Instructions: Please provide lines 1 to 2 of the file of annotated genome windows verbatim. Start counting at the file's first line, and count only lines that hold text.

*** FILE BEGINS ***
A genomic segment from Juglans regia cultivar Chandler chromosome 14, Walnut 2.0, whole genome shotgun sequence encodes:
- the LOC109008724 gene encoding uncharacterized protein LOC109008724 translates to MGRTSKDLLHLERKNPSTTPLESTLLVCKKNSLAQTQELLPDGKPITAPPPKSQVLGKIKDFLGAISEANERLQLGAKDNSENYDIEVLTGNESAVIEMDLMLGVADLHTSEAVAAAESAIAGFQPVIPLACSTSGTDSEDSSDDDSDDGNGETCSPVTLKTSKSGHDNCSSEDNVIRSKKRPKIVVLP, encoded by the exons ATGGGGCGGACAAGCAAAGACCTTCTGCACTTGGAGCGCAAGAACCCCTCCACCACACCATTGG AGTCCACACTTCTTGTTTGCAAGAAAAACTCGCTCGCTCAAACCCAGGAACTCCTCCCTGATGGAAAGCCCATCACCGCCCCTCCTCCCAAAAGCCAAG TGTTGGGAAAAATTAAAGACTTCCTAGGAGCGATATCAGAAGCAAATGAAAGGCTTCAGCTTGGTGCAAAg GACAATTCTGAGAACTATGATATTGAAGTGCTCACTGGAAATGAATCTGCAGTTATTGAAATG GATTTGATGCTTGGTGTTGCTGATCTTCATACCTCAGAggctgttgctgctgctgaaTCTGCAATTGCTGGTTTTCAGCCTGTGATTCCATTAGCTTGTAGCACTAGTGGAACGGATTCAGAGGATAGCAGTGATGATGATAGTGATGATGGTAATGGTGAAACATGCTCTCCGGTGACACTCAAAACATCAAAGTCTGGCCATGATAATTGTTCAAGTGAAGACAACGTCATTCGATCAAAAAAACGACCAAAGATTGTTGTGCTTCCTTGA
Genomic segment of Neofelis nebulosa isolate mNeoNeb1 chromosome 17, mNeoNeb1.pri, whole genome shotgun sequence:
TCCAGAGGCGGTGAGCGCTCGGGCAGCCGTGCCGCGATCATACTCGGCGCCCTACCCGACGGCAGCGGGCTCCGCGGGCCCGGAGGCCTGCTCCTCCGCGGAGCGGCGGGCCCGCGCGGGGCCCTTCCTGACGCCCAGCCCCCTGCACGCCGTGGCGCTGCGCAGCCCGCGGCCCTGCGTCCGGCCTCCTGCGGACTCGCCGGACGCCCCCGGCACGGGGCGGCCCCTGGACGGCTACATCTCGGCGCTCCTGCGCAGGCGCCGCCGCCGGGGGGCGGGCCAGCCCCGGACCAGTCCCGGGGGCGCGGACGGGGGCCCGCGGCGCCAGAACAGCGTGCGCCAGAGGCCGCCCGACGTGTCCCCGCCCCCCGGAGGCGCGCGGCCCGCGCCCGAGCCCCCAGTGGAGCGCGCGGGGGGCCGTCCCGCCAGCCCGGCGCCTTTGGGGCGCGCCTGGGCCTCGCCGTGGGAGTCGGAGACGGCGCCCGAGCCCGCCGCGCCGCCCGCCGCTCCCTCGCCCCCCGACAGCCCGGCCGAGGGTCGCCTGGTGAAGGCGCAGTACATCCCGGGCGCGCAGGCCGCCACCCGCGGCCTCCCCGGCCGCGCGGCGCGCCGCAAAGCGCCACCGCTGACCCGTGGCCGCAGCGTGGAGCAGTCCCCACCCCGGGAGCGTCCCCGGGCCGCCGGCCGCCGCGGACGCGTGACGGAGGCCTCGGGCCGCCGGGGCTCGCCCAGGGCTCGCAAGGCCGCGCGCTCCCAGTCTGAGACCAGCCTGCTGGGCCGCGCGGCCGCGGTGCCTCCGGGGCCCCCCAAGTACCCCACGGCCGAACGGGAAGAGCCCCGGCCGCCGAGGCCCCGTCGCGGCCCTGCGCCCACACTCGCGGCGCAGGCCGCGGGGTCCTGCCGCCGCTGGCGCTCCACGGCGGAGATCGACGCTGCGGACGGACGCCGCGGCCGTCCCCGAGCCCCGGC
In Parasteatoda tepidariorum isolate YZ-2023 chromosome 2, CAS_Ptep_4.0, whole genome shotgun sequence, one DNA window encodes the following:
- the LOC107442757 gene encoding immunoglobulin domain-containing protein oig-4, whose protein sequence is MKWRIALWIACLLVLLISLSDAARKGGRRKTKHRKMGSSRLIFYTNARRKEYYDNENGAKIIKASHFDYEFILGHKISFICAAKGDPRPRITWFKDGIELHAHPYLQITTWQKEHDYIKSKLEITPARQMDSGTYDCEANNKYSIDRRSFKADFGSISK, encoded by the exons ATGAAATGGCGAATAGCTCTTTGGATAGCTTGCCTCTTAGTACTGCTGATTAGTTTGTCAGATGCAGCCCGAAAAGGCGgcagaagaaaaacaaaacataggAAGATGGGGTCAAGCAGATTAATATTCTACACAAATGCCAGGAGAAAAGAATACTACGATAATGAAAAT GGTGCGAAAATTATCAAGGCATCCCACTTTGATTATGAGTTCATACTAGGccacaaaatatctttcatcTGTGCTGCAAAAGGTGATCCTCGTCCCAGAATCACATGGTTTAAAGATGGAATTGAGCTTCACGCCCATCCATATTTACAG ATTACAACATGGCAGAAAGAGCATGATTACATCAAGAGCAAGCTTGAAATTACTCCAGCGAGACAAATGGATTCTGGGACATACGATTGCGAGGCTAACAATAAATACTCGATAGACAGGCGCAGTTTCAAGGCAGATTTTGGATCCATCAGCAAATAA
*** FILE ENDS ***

A genomic segment from Juglans regia cultivar Chandler chromosome 14, Walnut 2.0, whole genome shotgun sequence encodes:
- the LOC109008724 gene encoding uncharacterized protein LOC109008724 translates to MGRTSKDLLHLERKNPSTTPLESTLLVCKKNSLAQTQELLPDGKPITAPPPKSQVLGKIKDFLGAISEANERLQLGAKDNSENYDIEVLTGNESAVIEMDLMLGVADLHTSEAVAAAESAIAGFQPVIPLACSTSGTDSEDSSDDDSDDGNGETCSPVTLKTSKSGHDNCSSEDNVIRSKKRPKIVVLP, encoded by the exons ATGGGGCGGACAAGCAAAGACCTTCTGCACTTGGAGCGCAAGAACCCCTCCACCACACCATTGG AGTCCACACTTCTTGTTTGCAAGAAAAACTCGCTCGCTCAAACCCAGGAACTCCTCCCTGATGGAAAGCCCATCACCGCCCCTCCTCCCAAAAGCCAAG TGTTGGGAAAAATTAAAGACTTCCTAGGAGCGATATCAGAAGCAAATGAAAGGCTTCAGCTTGGTGCAAAg GACAATTCTGAGAACTATGATATTGAAGTGCTCACTGGAAATGAATCTGCAGTTATTGAAATG GATTTGATGCTTGGTGTTGCTGATCTTCATACCTCAGAggctgttgctgctgctgaaTCTGCAATTGCTGGTTTTCAGCCTGTGATTCCATTAGCTTGTAGCACTAGTGGAACGGATTCAGAGGATAGCAGTGATGATGATAGTGATGATGGTAATGGTGAAACATGCTCTCCGGTGACACTCAAAACATCAAAGTCTGGCCATGATAATTGTTCAAGTGAAGACAACGTCATTCGATCAAAAAAACGACCAAAGATTGTTGTGCTTCCTTGA